The rising valuations of advisory firms and industry challenges running the gamut from the pandemic to the threat of new rivals were taken up by executives from Charles Schwab Advisor Services, Mercer Advisors and other firms during the online DeVoe & Co. M&A+ Succession Summit Monday and Tuesday.
Here are eight key takeaways from a couple of the Summit sessions ThinkAdvisor viewed:
1. Rising valuations are being driven by the large number of strong buyers.
“There’s more buyers today than there ever has been and there’s more capable buyers, and so when you have many seeking few there’s a natural tendency for price to go up,” Jon Beatty, COO of Charles Schwab Advisor Services, said during the “State of the Industry: Perspectives from RIA Industry Leaders” session that closed the event Tuesday.
The “quality of buyers” is what is driving these rising valuations because the firms buying today are “well-run organizations” that have “continued to evolve” and are more “sophisticated” than they were several years ago, according to David DeVoe, founder and CEO of DeVoe & Co.
2. Advisory practice owners really need to start succession planning.
All of the executives agreed on the need for advisory practice owners to start succession planning before health emergencies and other issues happen.
One key issue is many of them are afraid they won’t be involved anymore if they sell, Tim Kochis, special advisor at DeVoe & Co., noted. “People can work much later” into their lives today than they could in years past, but that doesn’t mean they can’t migrate leadership and management responsibilities to others at the firm while they are still active, DeVoe said.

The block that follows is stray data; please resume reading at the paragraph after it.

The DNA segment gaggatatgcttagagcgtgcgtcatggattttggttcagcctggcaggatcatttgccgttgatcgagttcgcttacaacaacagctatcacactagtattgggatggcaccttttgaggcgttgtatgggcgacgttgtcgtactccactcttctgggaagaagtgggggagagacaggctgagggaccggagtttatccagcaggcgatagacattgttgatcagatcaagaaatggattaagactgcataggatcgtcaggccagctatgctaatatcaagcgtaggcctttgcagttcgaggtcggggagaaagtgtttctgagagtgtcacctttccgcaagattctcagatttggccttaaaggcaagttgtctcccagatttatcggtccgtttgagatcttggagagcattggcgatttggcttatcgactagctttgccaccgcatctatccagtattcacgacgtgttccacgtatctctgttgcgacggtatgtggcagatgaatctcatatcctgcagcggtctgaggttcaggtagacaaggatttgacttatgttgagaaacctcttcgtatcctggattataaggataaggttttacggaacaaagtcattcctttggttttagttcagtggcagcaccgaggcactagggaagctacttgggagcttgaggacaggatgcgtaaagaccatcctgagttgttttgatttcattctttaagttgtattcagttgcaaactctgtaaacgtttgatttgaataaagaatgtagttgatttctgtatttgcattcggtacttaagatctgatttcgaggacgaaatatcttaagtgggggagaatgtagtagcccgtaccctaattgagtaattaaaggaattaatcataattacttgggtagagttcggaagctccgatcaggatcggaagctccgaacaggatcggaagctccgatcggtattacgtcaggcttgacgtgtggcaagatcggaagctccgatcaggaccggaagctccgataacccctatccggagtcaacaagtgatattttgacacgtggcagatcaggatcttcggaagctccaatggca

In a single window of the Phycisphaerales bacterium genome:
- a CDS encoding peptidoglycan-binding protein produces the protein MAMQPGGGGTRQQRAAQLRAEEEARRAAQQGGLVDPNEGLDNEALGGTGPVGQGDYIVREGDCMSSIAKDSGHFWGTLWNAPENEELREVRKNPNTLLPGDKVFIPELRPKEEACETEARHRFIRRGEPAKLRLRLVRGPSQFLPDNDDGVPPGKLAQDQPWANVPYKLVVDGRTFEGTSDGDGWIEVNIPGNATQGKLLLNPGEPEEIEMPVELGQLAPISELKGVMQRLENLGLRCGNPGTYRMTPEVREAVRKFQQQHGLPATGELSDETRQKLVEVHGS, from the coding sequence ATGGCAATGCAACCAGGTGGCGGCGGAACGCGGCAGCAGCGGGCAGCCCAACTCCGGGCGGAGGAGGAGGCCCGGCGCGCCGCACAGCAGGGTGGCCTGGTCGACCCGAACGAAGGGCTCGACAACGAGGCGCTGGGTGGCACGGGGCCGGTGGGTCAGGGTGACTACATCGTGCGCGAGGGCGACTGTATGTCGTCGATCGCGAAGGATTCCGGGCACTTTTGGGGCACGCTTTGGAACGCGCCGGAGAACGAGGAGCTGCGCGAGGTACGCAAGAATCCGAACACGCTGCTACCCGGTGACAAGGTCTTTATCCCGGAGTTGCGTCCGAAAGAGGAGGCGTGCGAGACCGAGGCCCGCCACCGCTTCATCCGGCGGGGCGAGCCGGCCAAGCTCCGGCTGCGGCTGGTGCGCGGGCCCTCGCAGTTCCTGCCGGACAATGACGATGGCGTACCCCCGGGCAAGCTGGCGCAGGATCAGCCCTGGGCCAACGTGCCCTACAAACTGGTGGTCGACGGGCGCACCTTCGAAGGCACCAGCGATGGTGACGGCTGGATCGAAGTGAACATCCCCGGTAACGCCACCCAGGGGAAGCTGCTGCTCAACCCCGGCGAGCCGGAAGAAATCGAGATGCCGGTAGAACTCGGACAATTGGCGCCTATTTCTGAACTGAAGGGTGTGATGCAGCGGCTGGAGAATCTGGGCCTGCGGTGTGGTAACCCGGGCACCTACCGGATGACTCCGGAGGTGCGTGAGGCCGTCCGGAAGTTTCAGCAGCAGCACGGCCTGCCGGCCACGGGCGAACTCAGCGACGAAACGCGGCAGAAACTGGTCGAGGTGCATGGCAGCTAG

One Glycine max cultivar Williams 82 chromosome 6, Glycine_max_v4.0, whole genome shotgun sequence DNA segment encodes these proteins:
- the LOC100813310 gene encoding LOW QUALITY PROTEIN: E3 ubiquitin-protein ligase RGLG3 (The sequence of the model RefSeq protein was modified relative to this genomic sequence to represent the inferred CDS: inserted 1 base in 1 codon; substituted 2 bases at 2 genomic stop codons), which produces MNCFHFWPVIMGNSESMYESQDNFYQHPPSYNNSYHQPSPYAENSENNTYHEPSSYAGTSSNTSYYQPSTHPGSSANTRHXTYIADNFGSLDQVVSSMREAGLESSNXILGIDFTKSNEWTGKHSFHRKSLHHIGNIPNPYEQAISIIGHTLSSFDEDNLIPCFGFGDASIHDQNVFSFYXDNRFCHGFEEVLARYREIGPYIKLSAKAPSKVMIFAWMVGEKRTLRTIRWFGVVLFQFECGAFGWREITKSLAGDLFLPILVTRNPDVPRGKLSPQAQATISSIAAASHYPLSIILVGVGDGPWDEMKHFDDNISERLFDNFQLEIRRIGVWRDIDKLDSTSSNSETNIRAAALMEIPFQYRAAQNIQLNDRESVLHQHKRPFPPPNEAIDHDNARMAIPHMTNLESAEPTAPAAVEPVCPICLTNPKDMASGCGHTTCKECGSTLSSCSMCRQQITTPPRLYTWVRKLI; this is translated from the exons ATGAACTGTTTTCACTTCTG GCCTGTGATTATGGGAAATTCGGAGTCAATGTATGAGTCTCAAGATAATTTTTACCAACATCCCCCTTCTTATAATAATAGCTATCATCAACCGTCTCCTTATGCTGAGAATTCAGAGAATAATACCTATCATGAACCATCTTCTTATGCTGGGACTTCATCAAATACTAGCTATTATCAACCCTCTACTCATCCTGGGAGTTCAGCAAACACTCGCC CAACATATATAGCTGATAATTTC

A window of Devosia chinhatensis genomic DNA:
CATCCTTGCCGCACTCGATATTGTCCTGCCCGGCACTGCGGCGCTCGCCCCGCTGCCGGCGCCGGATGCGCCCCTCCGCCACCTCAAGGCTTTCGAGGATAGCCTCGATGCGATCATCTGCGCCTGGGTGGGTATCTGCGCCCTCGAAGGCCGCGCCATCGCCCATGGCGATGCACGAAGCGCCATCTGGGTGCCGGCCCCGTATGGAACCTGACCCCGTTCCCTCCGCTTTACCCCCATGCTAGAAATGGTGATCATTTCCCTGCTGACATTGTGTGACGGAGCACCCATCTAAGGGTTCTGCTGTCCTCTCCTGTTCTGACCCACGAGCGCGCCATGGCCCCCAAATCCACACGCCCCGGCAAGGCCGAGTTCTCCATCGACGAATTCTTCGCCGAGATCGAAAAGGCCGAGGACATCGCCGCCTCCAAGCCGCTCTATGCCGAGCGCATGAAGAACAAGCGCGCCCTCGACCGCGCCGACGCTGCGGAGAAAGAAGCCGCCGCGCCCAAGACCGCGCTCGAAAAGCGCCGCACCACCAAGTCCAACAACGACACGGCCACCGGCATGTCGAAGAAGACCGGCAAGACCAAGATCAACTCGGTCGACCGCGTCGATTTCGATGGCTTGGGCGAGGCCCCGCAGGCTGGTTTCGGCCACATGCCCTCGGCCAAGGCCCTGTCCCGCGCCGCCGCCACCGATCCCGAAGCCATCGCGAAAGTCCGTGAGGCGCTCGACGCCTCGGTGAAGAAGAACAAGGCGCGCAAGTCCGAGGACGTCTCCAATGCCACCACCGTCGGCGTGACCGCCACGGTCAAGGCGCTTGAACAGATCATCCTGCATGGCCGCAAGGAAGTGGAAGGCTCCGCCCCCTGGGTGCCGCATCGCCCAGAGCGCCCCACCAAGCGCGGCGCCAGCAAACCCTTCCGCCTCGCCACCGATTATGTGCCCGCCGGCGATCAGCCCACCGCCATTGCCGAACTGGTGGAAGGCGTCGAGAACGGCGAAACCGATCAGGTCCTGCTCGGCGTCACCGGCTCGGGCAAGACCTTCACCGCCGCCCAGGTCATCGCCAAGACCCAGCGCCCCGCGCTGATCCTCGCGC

And, as moderator Brian Hamburger, founder, president and CEO of MarketCounsel, pointed out: “Those conversations never get easier.”
3. Do an internal assessment before rushing into an acquisition.
Many owners of advisory firms think they want to acquire, but decide against it after they look further into it because they find it overwhelming and too complicated, according to DeVoe.
“I encourage anyone who’s contemplating going out and making acquisitions to start by [conducting] an internal assessment” first, he said, suggesting they ask themselves if they’re good at organic growth. “If you’re pretty good at that, depending on how big you want to get and how quickly, it might be better to invest more and more energy into that,” he advised.
4. Smaller advisory firms don’t necessarily have to invest in AI and other expensive technology.
Small and midsize firms can thrive without access to artificial intelligence, big data and other tech tools right now, according to Kochis, who noted: “Technology will become, as has always been the case … less and less expensive. It will become ubiquitous, available from lots of different sources. The custodians will come into play to provide a lot of that functionality to their clients.”
Five years from now, almost all advisors will have the tech capabilities of the larger firms, he predicted.